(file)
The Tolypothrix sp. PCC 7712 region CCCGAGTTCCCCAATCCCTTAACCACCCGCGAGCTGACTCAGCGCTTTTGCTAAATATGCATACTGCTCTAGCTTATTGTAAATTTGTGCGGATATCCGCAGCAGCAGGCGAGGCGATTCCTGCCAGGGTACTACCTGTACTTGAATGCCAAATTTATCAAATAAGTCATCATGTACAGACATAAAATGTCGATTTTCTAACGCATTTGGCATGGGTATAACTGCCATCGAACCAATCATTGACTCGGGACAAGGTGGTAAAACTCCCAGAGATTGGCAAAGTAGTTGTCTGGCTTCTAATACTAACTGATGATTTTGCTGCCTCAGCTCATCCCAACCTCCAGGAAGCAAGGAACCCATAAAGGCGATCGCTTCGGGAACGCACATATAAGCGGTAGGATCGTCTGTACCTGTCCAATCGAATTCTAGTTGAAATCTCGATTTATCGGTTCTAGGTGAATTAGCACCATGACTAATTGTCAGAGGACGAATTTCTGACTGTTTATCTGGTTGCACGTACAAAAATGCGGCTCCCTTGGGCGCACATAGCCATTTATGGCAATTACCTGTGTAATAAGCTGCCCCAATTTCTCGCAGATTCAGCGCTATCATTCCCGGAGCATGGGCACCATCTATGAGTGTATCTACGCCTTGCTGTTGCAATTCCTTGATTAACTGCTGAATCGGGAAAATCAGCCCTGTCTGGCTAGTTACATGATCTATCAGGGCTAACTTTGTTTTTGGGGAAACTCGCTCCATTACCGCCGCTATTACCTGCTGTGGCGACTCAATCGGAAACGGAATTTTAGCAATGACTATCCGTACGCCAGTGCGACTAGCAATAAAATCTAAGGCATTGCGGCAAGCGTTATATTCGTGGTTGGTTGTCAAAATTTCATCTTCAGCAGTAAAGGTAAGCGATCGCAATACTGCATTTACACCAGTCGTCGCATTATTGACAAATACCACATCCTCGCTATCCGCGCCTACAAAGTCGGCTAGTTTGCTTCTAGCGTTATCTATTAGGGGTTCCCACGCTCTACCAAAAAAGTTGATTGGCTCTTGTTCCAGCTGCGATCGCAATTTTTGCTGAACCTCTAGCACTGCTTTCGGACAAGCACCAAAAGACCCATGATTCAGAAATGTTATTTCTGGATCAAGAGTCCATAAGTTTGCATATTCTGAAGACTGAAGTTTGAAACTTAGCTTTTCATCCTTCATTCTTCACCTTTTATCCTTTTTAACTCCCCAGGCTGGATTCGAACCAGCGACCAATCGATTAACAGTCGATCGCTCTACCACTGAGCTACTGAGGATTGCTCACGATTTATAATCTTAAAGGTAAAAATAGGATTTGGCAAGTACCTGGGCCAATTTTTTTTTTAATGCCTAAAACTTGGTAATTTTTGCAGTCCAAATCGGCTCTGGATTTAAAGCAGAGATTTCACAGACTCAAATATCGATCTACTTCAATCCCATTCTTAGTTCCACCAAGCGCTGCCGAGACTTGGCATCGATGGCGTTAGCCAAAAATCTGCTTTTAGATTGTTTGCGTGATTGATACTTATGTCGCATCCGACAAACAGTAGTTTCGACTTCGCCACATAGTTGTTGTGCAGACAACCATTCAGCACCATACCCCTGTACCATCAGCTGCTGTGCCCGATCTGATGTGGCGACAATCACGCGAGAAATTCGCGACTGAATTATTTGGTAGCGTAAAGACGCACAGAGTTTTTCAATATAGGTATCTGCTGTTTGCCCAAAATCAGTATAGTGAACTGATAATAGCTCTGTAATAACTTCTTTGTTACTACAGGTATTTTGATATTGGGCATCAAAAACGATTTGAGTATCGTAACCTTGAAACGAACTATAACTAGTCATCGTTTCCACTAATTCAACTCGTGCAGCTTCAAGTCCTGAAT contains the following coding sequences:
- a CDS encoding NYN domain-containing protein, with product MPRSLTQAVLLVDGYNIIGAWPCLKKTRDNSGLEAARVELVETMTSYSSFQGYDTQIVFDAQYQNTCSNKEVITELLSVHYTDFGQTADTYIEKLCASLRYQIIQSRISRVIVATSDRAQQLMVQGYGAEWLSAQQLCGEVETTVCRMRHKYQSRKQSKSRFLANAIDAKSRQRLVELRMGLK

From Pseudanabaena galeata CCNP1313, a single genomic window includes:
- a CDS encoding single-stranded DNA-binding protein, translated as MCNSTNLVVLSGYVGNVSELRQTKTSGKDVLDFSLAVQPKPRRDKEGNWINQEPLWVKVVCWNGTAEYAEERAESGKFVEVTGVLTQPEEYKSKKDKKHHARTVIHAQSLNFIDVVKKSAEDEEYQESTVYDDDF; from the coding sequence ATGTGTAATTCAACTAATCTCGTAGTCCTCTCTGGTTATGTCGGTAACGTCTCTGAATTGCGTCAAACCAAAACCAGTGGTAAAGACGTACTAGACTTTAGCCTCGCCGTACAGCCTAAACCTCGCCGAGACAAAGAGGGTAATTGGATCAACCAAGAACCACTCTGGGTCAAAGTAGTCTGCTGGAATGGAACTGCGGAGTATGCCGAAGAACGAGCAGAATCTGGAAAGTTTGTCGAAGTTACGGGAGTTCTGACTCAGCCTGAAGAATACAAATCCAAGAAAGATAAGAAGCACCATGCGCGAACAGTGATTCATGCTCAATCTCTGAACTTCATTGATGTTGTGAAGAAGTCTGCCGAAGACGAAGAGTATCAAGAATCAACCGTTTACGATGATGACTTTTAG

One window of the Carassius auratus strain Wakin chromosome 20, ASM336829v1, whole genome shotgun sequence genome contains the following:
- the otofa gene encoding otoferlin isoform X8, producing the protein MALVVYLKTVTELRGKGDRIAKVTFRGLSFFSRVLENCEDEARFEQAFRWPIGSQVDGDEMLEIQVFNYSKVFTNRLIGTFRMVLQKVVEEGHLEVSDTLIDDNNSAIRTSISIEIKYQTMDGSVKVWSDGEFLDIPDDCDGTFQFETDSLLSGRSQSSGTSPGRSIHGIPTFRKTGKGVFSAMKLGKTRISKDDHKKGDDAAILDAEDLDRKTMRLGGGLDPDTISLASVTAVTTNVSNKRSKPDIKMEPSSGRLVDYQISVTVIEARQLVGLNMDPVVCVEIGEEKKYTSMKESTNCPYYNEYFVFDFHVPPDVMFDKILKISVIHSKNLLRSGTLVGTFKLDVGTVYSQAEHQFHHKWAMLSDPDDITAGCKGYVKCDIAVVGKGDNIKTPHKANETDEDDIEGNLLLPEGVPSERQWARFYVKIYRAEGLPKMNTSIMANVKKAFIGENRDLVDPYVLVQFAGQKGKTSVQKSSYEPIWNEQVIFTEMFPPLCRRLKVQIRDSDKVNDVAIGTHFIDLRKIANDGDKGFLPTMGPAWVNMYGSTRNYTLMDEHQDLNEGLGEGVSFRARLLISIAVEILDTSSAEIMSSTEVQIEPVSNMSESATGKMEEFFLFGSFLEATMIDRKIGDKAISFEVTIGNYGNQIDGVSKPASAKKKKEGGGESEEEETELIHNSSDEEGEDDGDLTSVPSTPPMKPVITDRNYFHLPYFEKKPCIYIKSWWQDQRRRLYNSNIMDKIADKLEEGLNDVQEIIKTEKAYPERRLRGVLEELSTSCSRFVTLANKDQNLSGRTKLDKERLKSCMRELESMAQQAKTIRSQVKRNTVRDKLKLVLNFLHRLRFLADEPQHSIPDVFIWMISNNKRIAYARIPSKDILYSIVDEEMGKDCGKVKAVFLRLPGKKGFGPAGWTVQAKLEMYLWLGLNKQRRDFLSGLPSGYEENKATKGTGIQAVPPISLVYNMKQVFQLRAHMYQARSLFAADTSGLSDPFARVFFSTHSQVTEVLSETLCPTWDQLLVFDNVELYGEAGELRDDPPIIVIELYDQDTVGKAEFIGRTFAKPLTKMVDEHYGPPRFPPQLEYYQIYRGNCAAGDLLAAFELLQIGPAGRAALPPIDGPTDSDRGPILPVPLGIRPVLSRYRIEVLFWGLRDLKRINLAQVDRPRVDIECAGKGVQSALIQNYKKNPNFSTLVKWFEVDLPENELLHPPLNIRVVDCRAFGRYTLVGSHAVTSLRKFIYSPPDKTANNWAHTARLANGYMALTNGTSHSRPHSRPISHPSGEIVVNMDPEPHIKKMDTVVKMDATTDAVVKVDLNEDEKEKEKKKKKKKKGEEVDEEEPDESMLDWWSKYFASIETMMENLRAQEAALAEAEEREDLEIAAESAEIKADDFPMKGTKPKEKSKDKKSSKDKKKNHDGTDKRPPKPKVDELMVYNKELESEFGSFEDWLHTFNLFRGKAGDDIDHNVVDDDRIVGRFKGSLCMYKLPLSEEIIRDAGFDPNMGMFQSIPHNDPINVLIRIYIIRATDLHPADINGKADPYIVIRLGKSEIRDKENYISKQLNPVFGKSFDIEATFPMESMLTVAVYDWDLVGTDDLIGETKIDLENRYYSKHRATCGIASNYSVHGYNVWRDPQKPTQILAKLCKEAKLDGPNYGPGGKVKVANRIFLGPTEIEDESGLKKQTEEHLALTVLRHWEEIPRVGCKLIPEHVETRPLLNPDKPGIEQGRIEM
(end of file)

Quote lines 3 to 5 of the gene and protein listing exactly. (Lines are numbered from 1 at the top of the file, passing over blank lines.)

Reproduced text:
From Pseudanabaena galeata CCNP1313, a single genomic window includes:
- a CDS encoding single-stranded DNA-binding protein, translated as MCNSTNLVVLSGYVGNVSELRQTKTSGKDVLDFSLAVQPKPRRDKEGNWINQEPLWVKVVCWNGTAEYAEERAESGKFVEVTGVLTQPEEYKSKKDKKHHARTVIHAQSLNFIDVVKKSAEDEEYQESTVYDDDF; from the coding sequence ATGTGTAATTCAACTAATCTCGTAGTCCTCTCTGGTTATGTCGGTAACGTCTCTGAATTGCGTCAAACCAAAACCAGTGGTAAAGACGTACTAGACTTTAGCCTCGCCGTACAGCCTAAACCTCGCCGAGACAAAGAGGGTAATTGGATCAACCAAGAACCACTCTGGGTCAAAGTAGTCTGCTGGAATGGAACTGCGGAGTATGCCGAAGAACGAGCAGAATCTGGAAAGTTTGTCGAAGTTACGGGAGTTCTGACTCAGCCTGAAGAATACAAATCCAAGAAAGATAAGAAGCACCATGCGCGAACAGTGATTCATGCTCAATCTCTGAACTTCATTGATGTTGTGAAGAAGTCTGCCGAAGACGAAGAGTATCAAGAATCAACCGTTTACGATGATGACTTTTAG

One window of the Carassius auratus strain Wakin chromosome 20, ASM336829v1, whole genome shotgun sequence genome contains the following: